Unveiled at the recent Institute of Food Technologists show in Chicago, the tool helps put numbers to what can sometimes be hazy concepts, which helps sell sustainability to sometimes skeptical members of management.
“The tool identifies and prioritizes the issues,” Jennifer McLenighan, sustainability marketing manager for Cargill told FoodNavigator-USA. “That’s where you get the financial materiality.”
“It’s important to put in front of a company what a risk might cost the company or what the unique sustainability growth opportunity might be so that you can calculate the return on investment,” she said.
Putting dollar figures to concepts
The term ‘sustainability’ can mean many things. It can mean being a good corporate citizen in labor relations in developing countries. It can mean taking into account the fate of endangered species and habitats when extracting ingredients from certain regions. It can mean cutting energy usage through more efficient operations and better buildings. It can mean cutting waste.
This broad brush makes an unwieldy tool when trying to sell a sustainability initiative to the people who hold the purse strings, McLenighan said. This is why the team at Cargill worked to develop a tool that puts concrete parameters to these sometimes ill defined concepts in an effort to assess benefits and risks and come up with a reasonable view of the return on investment for a company should it choose to tackle some of these issues.
"Customers, consumers and other stakeholders are increasingly demanding more information and communication around what's happening in our extensive supply chains to mitigate corporate or brand risk, find opportunities for cost reduction, or use sustainability as a potential platform for growth," said Scott Portnoy, corporate vice president of Cargill's food ingredients and systems businesses. "However, sustainability investments often struggle to gain traction as many organizations fall short of quantifying a return on investment. Our tool delivers a business case that enables responsible decision making and action."
The online tool, demonstrated on the show floor in Chicago for this reporter via a tablet computer by Cargill’s senior director for corporate responsibility Steve Polski, is essentially a decision tree that is displayed in matrix form. The underlying methodology was developed within Cargill’s responsible supply chain framework, which includes consideration of:
- Labor and working conditions
- Resources efficiency and pollution prevention
- Community health, safety and security
- Biodiveristy conservation and sustainable management of living natural resources
- Indigenous peoples, cultural heritage and involuntary resettlement.
The tool’s matrix puts commercial impact on one axis, ranked from low to high, and the likelihood of occurrence on the other, ranked from remote to likely. The boxes are filled in by identifying risks, the costs those risks present and the opportunities for growth they might open up. Plugging in all of parameters yields a nine square matrix with highly likely events with high commercial impact in one corner, making clear where the discussion about action items should start, Polski said. He emphasized, though, that the tool goes beyond what might fall under the heading of being a good corporate citizen and can uncover opportunities for product innovation and bottom line growth.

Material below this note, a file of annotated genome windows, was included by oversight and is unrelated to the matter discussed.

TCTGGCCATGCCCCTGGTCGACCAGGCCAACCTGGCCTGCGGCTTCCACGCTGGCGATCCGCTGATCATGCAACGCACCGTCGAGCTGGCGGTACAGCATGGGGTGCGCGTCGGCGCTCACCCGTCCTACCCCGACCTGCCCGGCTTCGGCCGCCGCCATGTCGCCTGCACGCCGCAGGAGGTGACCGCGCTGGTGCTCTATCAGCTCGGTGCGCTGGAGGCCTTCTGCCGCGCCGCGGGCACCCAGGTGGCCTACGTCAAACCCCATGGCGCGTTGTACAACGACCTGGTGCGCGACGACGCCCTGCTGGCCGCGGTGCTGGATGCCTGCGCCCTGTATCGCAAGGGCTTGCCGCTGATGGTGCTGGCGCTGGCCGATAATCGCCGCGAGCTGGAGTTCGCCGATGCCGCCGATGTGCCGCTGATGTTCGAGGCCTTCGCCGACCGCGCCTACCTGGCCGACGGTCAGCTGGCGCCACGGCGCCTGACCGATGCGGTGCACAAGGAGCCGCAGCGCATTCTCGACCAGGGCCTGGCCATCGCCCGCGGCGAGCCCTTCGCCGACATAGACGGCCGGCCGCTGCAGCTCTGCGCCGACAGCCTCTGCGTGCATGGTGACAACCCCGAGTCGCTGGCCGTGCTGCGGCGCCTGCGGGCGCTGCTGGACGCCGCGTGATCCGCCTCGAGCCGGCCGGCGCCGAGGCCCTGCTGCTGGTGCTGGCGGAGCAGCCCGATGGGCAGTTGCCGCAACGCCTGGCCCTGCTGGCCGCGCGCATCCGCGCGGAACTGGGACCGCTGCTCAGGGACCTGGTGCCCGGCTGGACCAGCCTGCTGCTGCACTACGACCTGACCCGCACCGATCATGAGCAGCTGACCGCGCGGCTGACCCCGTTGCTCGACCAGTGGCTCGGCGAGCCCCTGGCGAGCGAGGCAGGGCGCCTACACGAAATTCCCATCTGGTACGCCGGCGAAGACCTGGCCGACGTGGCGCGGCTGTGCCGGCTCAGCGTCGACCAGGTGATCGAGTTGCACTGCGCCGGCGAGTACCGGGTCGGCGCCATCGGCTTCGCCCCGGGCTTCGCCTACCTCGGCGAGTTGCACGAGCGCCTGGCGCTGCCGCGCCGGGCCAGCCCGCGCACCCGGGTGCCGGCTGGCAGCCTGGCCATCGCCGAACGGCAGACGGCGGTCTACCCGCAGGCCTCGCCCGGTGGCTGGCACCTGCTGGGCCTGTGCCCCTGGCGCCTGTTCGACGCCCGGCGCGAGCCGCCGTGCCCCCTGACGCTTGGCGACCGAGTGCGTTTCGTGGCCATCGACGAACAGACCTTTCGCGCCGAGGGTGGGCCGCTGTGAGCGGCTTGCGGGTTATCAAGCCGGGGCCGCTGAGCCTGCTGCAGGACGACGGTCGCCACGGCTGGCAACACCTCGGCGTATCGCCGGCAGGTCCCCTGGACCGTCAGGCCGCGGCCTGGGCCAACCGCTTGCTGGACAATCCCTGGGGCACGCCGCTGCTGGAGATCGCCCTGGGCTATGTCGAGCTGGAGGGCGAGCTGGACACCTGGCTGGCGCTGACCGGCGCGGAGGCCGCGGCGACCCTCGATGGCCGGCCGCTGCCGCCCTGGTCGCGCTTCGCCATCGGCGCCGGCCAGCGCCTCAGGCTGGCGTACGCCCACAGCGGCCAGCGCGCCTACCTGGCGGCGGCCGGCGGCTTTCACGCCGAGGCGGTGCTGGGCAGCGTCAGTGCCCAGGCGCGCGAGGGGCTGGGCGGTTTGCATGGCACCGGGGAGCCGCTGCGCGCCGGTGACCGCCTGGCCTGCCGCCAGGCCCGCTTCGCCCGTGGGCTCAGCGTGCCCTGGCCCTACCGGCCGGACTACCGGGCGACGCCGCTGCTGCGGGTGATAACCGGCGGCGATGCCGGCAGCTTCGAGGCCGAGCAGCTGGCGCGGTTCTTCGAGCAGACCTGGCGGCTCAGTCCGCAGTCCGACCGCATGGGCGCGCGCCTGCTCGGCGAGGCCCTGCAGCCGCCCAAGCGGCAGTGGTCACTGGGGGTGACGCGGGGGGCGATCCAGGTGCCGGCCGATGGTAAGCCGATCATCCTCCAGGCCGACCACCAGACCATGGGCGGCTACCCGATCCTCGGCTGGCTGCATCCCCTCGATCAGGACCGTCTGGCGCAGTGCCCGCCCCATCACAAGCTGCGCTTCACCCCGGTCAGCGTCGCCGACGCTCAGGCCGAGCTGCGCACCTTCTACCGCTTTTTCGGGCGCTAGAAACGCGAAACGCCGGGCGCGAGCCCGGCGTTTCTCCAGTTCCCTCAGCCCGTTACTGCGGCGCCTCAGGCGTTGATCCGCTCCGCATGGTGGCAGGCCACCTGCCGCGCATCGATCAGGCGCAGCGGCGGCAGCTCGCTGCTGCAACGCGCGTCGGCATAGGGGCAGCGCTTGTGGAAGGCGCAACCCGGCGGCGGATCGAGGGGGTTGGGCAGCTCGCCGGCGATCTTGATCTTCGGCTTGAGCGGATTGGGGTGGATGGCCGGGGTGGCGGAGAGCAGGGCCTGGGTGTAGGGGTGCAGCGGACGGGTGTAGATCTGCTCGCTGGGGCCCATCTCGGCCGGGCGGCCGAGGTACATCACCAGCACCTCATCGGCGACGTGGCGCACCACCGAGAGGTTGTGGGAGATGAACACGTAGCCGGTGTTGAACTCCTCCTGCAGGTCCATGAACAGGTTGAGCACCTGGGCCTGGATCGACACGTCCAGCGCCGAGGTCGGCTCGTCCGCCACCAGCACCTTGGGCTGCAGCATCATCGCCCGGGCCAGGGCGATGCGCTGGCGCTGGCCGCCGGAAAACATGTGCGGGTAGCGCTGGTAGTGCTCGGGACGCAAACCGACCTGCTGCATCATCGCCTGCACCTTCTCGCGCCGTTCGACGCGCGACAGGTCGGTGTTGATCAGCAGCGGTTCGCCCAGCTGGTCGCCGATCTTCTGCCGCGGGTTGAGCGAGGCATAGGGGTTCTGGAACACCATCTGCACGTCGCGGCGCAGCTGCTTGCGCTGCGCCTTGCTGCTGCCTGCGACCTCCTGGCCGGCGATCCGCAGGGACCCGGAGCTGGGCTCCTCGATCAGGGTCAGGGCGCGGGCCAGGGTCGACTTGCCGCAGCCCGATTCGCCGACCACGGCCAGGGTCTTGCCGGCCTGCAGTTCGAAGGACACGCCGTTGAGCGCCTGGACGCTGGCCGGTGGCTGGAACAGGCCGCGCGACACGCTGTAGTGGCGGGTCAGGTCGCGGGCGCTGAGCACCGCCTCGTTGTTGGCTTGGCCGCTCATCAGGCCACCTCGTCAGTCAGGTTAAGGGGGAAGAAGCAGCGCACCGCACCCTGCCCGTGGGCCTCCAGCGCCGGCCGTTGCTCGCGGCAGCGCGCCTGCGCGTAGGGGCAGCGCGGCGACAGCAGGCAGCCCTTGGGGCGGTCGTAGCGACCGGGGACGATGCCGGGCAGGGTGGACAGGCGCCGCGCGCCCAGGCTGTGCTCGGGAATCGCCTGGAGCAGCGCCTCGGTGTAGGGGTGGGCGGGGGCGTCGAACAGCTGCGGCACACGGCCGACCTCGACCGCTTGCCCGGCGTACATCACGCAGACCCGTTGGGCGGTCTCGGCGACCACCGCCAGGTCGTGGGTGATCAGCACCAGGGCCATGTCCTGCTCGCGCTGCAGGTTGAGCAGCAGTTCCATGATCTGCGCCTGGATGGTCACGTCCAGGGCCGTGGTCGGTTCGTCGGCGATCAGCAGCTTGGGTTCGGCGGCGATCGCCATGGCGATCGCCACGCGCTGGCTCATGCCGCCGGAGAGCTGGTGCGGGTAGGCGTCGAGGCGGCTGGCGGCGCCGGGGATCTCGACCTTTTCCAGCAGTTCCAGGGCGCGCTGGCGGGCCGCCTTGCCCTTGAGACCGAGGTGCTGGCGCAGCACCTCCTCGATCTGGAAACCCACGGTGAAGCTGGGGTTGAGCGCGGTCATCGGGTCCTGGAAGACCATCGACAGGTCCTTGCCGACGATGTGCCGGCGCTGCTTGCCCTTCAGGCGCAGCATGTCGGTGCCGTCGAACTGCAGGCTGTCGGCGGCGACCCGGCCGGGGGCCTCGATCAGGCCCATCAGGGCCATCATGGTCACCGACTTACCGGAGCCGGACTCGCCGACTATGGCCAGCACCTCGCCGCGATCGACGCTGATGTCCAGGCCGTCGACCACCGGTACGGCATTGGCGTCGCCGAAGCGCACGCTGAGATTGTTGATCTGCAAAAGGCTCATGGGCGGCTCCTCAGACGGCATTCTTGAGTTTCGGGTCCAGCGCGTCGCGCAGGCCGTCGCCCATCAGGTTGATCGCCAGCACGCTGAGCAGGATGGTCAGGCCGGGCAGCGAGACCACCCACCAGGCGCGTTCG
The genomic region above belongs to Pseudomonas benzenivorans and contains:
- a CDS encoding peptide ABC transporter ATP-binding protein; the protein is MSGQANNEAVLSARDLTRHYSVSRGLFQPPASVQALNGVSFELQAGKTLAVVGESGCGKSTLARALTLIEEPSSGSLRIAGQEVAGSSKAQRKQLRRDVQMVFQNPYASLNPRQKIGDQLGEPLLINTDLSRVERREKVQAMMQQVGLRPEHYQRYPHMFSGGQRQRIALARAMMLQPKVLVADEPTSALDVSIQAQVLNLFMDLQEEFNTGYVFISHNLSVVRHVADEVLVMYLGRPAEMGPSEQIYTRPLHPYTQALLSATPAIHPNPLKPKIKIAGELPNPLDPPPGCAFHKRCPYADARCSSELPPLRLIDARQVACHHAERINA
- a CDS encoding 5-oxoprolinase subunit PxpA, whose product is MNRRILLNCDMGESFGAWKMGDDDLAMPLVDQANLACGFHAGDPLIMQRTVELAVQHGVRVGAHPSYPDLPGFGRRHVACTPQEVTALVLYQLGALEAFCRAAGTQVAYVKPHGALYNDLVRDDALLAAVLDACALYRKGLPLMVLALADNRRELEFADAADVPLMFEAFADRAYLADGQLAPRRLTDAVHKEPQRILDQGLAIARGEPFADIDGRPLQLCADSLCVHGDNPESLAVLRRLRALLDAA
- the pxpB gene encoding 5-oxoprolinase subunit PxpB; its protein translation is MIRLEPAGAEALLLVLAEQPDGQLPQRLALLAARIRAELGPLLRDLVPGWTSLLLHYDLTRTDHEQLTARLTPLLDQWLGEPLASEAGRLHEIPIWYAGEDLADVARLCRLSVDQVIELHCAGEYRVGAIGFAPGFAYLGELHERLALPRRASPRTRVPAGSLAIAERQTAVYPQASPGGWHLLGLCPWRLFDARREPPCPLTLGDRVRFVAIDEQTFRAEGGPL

In some supply chains, such a tool may not be necessary, McLenighan said. She identified palm oil and cocoa as two supply chains whose sustainability issues are out in the open and are being debated by many parties.
“Palm oil is different in that there is certification scheme, the Roundtable on Sustainable Palm Oil,” she said. “There are certification schemes in cocoa as well.”
Applying the tool and its focused decision making capability to these supply chains might not yield much new information, McLenighan said. The risks and rewards in these chains are already fairly well known. But that’s not the case in many other chains.
“It can be most helpful where certification schemes aren’t currently available,” she said. “There are other supply chains that are under the radar, that haven’t been examined as closely (as have palm and cocoa) where the tool could help customers uncover some risks and opportunities.”
As an example of an opportunity, McLenighan said the tool might uncover a way to produce in an ingredient in a more sustainable way, a flour for example, and then make a label claim on the finished product for that ingredient’s sustainability bona fides to help provide a marketing advantage.
In addition to clarifying issues in less well known supply chains, the tool can uncover new opportunities even within chains with long market histories, such as North American grain supplies, McLenighan said.
“Cargill has deployed the tool on its own operations and has uncovered some interesting findings. Some of the findings we think create a competitive advantage, so we’re not ready to talk about specifics. But it did make us realize that this was an opportunity to help our customers,” McLenighan said.